It came from the PUG

My experiences in random instances and raids in WoW has been pretty positive recently. I’ve been in groups with some people who weren’t good players but haven’t seen any of the type of bad behaviour that makes for amusing blog posts. That’s a good thing, although sad for the blog posts.

Still, here are a couple of PUG stories.

Suddenly, RP


The instance is “Gate of the Setting Sun”, set on a wall-top garrison that is under siege by the mantid hordes. My group had been competent but silent, making our way through the various trash and boss spawns in a business like way.

Then we get to the section (shown above) where the soldiers are trying to fight through enemy ranks so that they can light a signal fire to raise the alert.  One NPC offers to try to run the gauntlet.

Suddenly one of my group pipes up on group chat: He was going to retire in two weeks time

Another player adds: And his girlfriend is pregnant

Then someone else adds: they just got engaged to be married

And that was it for group communication for the whole of the instance. I like to think everyone found it as engaging as I did.

Apparently anti-magic shield prevents magic

In another group, LFR this time, I was healing in a fight where there are a lot of enemies, and several of the mobs can  buff all the NPC to make them do more damage (Wind Lord Mel’jarak). So it’s down to healers (and anyone else) to debuff them, and priests have an AE debuff which makes them quite handy in this fight.

Anyhow, after the first wipe, the tanks were complaining about lazy priests because the debuff hadn’t been dispelled. I thought this was odd because I knew I’d been casting it and seen it not taking. Then I realised both the tanks were death knights, which means they both had an AE anti magic shield which had probably been covering the NPCs as well as the players.

“It will work better if you don’t put up anti magic shield,” I said.

There was silence. We killed him next try. (Note: I don’t know for sure that I was right, but I think it’s quite likely.)

[WoW] The mastery curve, holidays, and it came from the PUG


Hallow’s End is my favourite of the WoW holiday events. This isn’t just because the Headless Horseman talks in rhyme like a pantomine villain, but because it’s the only event which feels more meaningful in the game world than in real life.

In real life, Halloween in the UK is a  hodge podge which is currently drawing hugely on American customs. It is kind of taking off, but I think we have a much softer spot for the home grown Guy Fawkes Day with its fireworks, anti government themes and politically incorrect  history. It may not be the world’s greatest festival but it’s all ours, dammit.  In game, Hallow’s End is the holiday on which the Forsaken celebrate their freedom from the Scourge. (A fairly brilliant concept from Blizzard which keeps the spooky feel but fits nicely with the lore.) So as my main is Forsaken, it is quite meaningful to me. This screenshot shows the daily ceremony in the Undercity where Sylvanas walks out and gives a speech/ pep talk in front of the Wicker Man. You can see that there are a few other players standing around, even though I don’t think you get any buffs from watching the event. They just wanted to come and see.

As players, we are probably all used to seeing thinly veiled lore-based excuses for having Xmas events. Players like them. But I much prefer the approach that imagines what type of holidays the in game races might have, what events might they celebrate? LOTRO does a good job with these, tying their holidays to the seasons and harvests. Anyone else have favourite events with game-specific lore that just really works for you?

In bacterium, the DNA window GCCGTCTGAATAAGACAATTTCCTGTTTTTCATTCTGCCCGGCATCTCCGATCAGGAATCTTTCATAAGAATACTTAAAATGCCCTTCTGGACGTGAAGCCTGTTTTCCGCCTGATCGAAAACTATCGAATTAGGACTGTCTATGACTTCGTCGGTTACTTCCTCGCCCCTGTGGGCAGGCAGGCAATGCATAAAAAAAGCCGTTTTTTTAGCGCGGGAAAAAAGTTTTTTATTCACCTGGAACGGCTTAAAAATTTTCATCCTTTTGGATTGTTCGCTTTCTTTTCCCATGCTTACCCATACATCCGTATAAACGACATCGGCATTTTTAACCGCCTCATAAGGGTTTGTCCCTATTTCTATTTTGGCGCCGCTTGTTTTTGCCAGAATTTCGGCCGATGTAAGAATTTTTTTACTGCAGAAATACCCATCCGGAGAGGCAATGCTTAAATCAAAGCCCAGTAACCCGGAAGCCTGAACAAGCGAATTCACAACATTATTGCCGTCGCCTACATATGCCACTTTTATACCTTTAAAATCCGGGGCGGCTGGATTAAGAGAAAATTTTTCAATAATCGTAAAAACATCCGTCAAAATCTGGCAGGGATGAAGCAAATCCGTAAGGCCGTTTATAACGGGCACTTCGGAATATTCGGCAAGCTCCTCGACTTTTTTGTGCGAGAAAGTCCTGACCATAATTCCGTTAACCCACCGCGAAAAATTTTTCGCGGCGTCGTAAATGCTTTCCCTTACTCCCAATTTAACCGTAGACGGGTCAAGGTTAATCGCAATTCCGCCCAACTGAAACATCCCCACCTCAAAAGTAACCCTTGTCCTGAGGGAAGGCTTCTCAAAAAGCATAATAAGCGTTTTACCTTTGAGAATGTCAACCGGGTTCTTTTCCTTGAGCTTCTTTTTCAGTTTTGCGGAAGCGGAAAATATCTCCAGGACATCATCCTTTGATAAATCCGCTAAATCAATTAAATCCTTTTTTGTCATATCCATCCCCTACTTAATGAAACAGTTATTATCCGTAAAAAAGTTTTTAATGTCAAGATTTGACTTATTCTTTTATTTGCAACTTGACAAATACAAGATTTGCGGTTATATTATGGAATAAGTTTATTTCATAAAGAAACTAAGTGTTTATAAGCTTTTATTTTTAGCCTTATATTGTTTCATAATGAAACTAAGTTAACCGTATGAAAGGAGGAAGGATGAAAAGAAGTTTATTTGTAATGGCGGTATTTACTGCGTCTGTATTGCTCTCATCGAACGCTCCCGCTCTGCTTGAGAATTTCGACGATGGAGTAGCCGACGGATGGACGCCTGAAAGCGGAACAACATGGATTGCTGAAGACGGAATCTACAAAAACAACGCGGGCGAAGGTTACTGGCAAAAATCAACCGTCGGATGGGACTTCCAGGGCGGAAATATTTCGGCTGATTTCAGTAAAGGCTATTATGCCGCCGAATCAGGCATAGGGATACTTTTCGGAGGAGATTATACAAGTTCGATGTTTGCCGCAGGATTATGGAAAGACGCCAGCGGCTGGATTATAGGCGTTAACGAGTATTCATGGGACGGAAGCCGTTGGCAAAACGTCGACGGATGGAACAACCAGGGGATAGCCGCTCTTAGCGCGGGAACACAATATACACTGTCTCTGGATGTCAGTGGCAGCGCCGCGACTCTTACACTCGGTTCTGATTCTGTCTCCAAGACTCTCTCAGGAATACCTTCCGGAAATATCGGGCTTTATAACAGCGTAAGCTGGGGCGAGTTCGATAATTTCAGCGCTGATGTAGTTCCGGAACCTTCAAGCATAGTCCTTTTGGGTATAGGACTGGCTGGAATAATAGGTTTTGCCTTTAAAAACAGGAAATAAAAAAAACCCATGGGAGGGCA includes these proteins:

Yesterday you were the noob, today you are the master

In any MMO, you can imagine a kind of learning curve where you begin as an inexperienced player and end up achieving the sort  of mastery where random strangers ask you for tips about your gear/ playing style in PUGs. OK, in my dreams maybe, but every player takes a journey from feeling new and awkward and unconfident to feeling comfortable with the content, confident, and capable in their role. This includes collecting gear, exploring the zones and instances, learning the fights and learning the class.

In particular if you want to take part in group content at max level, there is a trial by fire where you start queuing for PUGs as a nervous, barely geared level 90. Then as you get more experience and better gear, you don’t feel so nervous any more. Your tanking/healing/dps is fine and you know it.

That learning curve seems to get shorter with each expansion, but I suspect that is partly my being generally familiar with the game. It is, however, one of my absolute most favourite parts of WoW. That sense that every dungeon run is exciting because you can still make daft mistakes, help your group narrowly avoid a wipe, or just barely heal a fight and keep everyone alive. And more than that, the sense that you are still learning something with every run, still hoping for that cool drop, still engaged with the content.

I know not everyone likes excitement or that skin of the teeth feeling, but I do enjoy the learning curve. I feel that with Spinks I’m pretty much at the end of it now, she’s geared for the next LFR when it turns up, is generally top dps in instances, and I have most of the gear I really wanted.  When I run heroics now, I feel far more laid back about it. DPS warriors hinge on the very basic fun of hitting stuff with big weapons and putting up big numbers and that never really pales.

The main alt this expansion is a priest and I’ve ended up taking her down the Holy (healing) path. This was initially because queue times were so short, but I also really enjoy it as a spec. It feels like a spec with a lot of depth, and though I can heal competently, I still feel that I’ve barely scratched the surface which is pretty cool.

Undergeared healers can be challenging to play because they tend to run out of mana very fast. I think the priest has particular issues with this, but since I don’t plan on raiding with her, I am reflecting that this actually makes the instance learning curve rather more fun for me. Or rather, it’s more fun because sometimes I have really struggled with healing an encounter, which makes it so much more rewarding when I can go back later to the same instance with better gear/more experience/better group and see that I’ve improved. I will almost be sad to be over geared on her.